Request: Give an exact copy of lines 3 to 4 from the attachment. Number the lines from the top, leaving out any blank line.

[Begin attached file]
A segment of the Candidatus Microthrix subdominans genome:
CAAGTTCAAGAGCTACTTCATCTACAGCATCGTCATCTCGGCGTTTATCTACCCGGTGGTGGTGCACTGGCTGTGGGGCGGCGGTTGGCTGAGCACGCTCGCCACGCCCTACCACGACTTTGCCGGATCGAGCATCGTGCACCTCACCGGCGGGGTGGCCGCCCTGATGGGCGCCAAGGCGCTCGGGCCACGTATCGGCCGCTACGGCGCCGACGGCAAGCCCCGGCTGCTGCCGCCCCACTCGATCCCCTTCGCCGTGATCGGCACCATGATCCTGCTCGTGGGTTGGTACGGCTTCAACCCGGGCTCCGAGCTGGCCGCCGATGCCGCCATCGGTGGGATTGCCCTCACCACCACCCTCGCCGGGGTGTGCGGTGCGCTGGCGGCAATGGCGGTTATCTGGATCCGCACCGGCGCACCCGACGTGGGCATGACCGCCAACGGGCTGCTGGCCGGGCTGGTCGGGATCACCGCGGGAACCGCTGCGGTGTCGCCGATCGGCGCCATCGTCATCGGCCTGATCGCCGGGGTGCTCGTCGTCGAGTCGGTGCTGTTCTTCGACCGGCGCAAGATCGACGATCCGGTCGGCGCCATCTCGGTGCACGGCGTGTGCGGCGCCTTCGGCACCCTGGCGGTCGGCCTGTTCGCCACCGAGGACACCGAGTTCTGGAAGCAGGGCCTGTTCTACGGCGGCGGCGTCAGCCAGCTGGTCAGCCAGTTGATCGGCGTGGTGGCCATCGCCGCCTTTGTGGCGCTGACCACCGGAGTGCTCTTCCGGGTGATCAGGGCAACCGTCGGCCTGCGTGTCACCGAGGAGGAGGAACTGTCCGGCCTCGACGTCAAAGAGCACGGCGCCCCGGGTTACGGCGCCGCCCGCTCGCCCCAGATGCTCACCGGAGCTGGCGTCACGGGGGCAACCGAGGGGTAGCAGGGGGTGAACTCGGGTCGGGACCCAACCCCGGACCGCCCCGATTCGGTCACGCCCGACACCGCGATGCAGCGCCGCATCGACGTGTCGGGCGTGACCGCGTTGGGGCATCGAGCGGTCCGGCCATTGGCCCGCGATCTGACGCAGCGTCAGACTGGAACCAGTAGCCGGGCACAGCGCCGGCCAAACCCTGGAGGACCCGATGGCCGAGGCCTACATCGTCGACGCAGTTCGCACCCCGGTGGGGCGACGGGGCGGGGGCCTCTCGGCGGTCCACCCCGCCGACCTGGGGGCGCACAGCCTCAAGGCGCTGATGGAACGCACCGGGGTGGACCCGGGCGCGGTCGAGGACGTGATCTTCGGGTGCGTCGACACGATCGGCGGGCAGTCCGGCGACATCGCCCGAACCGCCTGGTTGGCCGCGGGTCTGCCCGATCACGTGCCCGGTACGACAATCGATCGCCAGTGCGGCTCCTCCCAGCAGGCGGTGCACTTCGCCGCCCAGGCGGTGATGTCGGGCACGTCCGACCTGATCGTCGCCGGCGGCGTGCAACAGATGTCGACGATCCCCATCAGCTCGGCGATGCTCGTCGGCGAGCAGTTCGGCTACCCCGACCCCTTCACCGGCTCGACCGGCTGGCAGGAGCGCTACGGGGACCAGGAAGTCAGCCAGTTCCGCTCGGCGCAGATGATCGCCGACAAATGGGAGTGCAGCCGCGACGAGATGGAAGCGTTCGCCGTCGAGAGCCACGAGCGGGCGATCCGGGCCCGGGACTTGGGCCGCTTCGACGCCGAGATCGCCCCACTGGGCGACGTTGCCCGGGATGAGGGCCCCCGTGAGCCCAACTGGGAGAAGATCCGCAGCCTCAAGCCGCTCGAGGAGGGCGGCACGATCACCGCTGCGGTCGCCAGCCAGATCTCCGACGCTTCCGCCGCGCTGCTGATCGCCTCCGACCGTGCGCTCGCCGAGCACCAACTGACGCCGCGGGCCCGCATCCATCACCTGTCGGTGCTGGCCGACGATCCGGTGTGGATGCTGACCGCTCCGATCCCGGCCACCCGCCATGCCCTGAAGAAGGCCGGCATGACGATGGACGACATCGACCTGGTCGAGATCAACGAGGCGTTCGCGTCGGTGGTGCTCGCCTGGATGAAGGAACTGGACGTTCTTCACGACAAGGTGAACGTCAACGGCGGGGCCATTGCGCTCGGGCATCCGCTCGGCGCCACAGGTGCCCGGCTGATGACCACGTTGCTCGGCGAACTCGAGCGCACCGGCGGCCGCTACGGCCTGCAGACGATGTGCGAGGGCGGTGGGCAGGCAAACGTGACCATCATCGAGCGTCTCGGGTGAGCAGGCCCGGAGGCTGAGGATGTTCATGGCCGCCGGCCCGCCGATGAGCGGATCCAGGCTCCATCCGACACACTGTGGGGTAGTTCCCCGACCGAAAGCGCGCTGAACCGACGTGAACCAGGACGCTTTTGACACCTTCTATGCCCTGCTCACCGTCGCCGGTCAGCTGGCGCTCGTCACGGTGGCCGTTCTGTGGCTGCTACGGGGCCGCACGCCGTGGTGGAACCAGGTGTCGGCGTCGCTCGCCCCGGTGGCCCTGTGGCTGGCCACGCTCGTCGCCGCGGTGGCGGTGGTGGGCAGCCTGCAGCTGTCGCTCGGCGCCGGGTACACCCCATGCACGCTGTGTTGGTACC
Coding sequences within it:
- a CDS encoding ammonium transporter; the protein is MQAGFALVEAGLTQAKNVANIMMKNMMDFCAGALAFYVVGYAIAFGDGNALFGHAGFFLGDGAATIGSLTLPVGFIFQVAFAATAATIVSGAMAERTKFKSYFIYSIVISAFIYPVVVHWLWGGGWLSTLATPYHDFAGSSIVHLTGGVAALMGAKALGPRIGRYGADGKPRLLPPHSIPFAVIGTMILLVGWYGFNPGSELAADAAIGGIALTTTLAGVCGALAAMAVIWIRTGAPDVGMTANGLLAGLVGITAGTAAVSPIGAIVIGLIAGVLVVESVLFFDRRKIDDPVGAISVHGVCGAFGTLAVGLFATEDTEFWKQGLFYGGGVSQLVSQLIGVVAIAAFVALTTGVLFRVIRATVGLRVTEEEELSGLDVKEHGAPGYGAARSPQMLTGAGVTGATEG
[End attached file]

Coding sequences within it:
- a CDS encoding ammonium transporter; the protein is MQAGFALVEAGLTQAKNVANIMMKNMMDFCAGALAFYVVGYAIAFGDGNALFGHAGFFLGDGAATIGSLTLPVGFIFQVAFAATAATIVSGAMAERTKFKSYFIYSIVISAFIYPVVVHWLWGGGWLSTLATPYHDFAGSSIVHLTGGVAALMGAKALGPRIGRYGADGKPRLLPPHSIPFAVIGTMILLVGWYGFNPGSELAADAAIGGIALTTTLAGVCGALAAMAVIWIRTGAPDVGMTANGLLAGLVGITAGTAAVSPIGAIVIGLIAGVLVVESVLFFDRRKIDDPVGAISVHGVCGAFGTLAVGLFATEDTEFWKQGLFYGGGVSQLVSQLIGVVAIAAFVALTTGVLFRVIRATVGLRVTEEEELSGLDVKEHGAPGYGAARSPQMLTGAGVTGATEG